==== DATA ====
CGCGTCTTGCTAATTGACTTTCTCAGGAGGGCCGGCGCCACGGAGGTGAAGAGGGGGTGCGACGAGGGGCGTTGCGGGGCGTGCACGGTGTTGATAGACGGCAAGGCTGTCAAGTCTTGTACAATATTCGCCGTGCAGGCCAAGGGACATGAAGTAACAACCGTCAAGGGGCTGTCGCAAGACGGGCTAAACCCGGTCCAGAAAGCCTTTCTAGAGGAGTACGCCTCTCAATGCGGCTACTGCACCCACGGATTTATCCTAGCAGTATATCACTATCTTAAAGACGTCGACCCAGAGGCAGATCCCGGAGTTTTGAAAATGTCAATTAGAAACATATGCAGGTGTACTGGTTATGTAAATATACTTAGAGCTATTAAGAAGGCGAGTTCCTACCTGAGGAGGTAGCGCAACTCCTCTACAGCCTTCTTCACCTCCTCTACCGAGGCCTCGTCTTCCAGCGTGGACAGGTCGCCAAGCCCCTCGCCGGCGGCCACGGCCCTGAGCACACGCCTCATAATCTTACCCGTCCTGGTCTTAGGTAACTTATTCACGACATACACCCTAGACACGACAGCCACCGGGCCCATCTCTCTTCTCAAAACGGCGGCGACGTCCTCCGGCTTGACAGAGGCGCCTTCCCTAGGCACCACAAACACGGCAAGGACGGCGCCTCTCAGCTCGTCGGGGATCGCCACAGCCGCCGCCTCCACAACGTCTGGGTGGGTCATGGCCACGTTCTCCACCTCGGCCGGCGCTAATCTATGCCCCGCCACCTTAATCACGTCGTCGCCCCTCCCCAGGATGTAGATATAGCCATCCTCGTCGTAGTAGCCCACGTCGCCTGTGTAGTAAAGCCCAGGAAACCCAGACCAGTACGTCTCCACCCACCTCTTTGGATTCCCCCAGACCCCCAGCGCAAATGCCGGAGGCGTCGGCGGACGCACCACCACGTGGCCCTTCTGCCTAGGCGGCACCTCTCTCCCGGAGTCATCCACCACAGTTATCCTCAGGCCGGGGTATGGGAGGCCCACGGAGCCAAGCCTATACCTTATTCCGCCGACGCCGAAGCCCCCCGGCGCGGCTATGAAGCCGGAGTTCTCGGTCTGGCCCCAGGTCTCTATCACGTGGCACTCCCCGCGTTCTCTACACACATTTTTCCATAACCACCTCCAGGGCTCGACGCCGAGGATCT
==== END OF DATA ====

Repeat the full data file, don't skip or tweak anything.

CGCGTCTTGCTAATTGACTTTCTCAGGAGGGCCGGCGCCACGGAGGTGAAGAGGGGGTGCGACGAGGGGCGTTGCGGGGCGTGCACGGTGTTGATAGACGGCAAGGCTGTCAAGTCTTGTACAATATTCGCCGTGCAGGCCAAGGGACATGAAGTAACAACCGTCAAGGGGCTGTCGCAAGACGGGCTAAACCCGGTCCAGAAAGCCTTTCTAGAGGAGTACGCCTCTCAATGCGGCTACTGCACCCACGGATTTATCCTAGCAGTATATCACTATCTTAAAGACGTCGACCCAGAGGCAGATCCCGGAGTTTTGAAAATGTCAATTAGAAACATATGCAGGTGTACTGGTTATGTAAATATACTTAGAGCTATTAAGAAGGCGAGTTCCTACCTGAGGAGGTAGCGCAACTCCTCTACAGCCTTCTTCACCTCCTCTACCGAGGCCTCGTCTTCCAGCGTGGACAGGTCGCCAAGCCCCTCGCCGGCGGCCACGGCCCTGAGCACACGCCTCATAATCTTACCCGTCCTGGTCTTAGGTAACTTATTCACGACATACACCCTAGACACGACAGCCACCGGGCCCATCTCTCTTCTCAAAACGGCGGCGACGTCCTCCGGCTTGACAGAGGCGCCTTCCCTAGGCACCACAAACACGGCAAGGACGGCGCCTCTCAGCTCGTCGGGGATCGCCACAGCCGCCGCCTCCACAACGTCTGGGTGGGTCATGGCCACGTTCTCCACCTCGGCCGGCGCTAATCTATGCCCCGCCACCTTAATCACGTCGTCGCCCCTCCCCAGGATGTAGATATAGCCATCCTCGTCGTAGTAGCCCACGTCGCCTGTGTAGTAAAGCCCAGGAAACCCAGACCAGTACGTCTCCACCCACCTCTTTGGATTCCCCCAGACCCCCAGCGCAAATGCCGGAGGCGTCGGCGGACGCACCACCACGTGGCCCTTCTGCCTAGGCGGCACCTCTCTCCCGGAGTCATCCACCACAGTTATCCTCAGGCCGGGGTATGGGAGGCCCACGGAGCCAAGCCTATACCTTATTCCGCCGACGCCGAAGCCCCCCGGCGCGGCTATGAAGCCGGAGTTCTCGGTCTGGCCCCAGGTCTCTATCACGTGGCACTCCCCGCGTTCTCTACACACATTTTTCCATAACCACCTCCAGGGCTCGACGCCGAGGATCT